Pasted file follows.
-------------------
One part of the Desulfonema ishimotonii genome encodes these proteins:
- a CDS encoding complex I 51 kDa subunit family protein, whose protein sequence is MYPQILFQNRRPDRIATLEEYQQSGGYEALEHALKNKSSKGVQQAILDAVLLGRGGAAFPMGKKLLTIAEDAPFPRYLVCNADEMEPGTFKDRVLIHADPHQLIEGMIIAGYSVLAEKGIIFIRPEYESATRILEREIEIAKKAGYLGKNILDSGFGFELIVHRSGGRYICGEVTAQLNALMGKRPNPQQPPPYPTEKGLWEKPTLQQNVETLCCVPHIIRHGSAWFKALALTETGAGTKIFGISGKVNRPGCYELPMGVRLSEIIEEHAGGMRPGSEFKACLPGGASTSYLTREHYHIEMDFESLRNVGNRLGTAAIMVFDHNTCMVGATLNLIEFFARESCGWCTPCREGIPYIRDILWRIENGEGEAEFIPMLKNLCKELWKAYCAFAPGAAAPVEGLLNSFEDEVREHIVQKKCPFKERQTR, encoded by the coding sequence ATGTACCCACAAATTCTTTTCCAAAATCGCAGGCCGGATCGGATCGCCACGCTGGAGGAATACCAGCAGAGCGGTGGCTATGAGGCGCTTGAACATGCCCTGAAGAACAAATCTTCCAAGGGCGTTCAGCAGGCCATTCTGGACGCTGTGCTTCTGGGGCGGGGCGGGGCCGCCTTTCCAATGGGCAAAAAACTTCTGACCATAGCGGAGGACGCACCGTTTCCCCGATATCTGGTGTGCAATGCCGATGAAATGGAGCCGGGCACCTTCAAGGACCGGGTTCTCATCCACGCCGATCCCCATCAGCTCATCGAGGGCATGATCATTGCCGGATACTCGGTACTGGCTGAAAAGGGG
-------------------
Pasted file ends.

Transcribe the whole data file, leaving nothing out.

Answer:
One part of the Desulfonema ishimotonii genome encodes these proteins:
- a CDS encoding complex I 51 kDa subunit family protein, whose protein sequence is MYPQILFQNRRPDRIATLEEYQQSGGYEALEHALKNKSSKGVQQAILDAVLLGRGGAAFPMGKKLLTIAEDAPFPRYLVCNADEMEPGTFKDRVLIHADPHQLIEGMIIAGYSVLAEKGIIFIRPEYESATRILEREIEIAKKAGYLGKNILDSGFGFELIVHRSGGRYICGEVTAQLNALMGKRPNPQQPPPYPTEKGLWEKPTLQQNVETLCCVPHIIRHGSAWFKALALTETGAGTKIFGISGKVNRPGCYELPMGVRLSEIIEEHAGGMRPGSEFKACLPGGASTSYLTREHYHIEMDFESLRNVGNRLGTAAIMVFDHNTCMVGATLNLIEFFARESCGWCTPCREGIPYIRDILWRIENGEGEAEFIPMLKNLCKELWKAYCAFAPGAAAPVEGLLNSFEDEVREHIVQKKCPFKERQTR, encoded by the coding sequence ATGTACCCACAAATTCTTTTCCAAAATCGCAGGCCGGATCGGATCGCCACGCTGGAGGAATACCAGCAGAGCGGTGGCTATGAGGCGCTTGAACATGCCCTGAAGAACAAATCTTCCAAGGGCGTTCAGCAGGCCATTCTGGACGCTGTGCTTCTGGGGCGGGGCGGGGCCGCCTTTCCAATGGGCAAAAAACTTCTGACCATAGCGGAGGACGCACCGTTTCCCCGATATCTGGTGTGCAATGCCGATGAAATGGAGCCGGGCACCTTCAAGGACCGGGTTCTCATCCACGCCGATCCCCATCAGCTCATCGAGGGCATGATCATTGCCGGATACTCGGTACTGGCTGAAAAGGGG